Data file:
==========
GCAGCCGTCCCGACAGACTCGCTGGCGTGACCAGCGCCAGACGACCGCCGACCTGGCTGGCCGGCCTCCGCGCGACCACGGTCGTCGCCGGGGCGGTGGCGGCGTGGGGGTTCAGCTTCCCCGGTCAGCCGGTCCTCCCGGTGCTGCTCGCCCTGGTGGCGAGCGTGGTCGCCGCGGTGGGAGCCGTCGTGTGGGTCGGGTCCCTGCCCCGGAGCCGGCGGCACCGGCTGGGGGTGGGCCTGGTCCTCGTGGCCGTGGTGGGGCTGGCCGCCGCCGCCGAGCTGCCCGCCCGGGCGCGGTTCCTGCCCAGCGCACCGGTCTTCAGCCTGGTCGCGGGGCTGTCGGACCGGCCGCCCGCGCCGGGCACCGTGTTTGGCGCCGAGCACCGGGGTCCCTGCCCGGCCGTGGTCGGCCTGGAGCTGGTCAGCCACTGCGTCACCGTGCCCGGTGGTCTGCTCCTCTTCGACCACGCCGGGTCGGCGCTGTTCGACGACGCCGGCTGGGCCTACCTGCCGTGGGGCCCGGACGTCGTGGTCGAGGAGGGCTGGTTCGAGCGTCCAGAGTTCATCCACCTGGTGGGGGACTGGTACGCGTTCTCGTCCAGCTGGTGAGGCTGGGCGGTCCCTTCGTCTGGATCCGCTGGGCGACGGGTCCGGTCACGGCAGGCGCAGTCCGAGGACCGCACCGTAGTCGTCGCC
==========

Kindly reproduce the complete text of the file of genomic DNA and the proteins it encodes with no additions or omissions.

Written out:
GCAGCCGTCCCGACAGACTCGCTGGCGTGACCAGCGCCAGACGACCGCCGACCTGGCTGGCCGGCCTCCGCGCGACCACGGTCGTCGCCGGGGCGGTGGCGGCGTGGGGGTTCAGCTTCCCCGGTCAGCCGGTCCTCCCGGTGCTGCTCGCCCTGGTGGCGAGCGTGGTCGCCGCGGTGGGAGCCGTCGTGTGGGTCGGGTCCCTGCCCCGGAGCCGGCGGCACCGGCTGGGGGTGGGCCTGGTCCTCGTGGCCGTGGTGGGGCTGGCCGCCGCCGCCGAGCTGCCCGCCCGGGCGCGGTTCCTGCCCAGCGCACCGGTCTTCAGCCTGGTCGCGGGGCTGTCGGACCGGCCGCCCGCGCCGGGCACCGTGTTTGGCGCCGAGCACCGGGGTCCCTGCCCGGCCGTGGTCGGCCTGGAGCTGGTCAGCCACTGCGTCACCGTGCCCGGTGGTCTGCTCCTCTTCGACCACGCCGGGTCGGCGCTGTTCGACGACGCCGGCTGGGCCTACCTGCCGTGGGGCCCGGACGTCGTGGTCGAGGAGGGCTGGTTCGAGCGTCCAGAGTTCATCCACCTGGTGGGGGACTGGTACGCGTTCTCGTCCAGCTGGTGAGGCTGGGCGGTCCCTTCGTCTGGATCCGCTGGGCGACGGGTCCGGTCACGGCAGGCGCAGTCCGAGGACCGCACCGTAGTCGTCGCC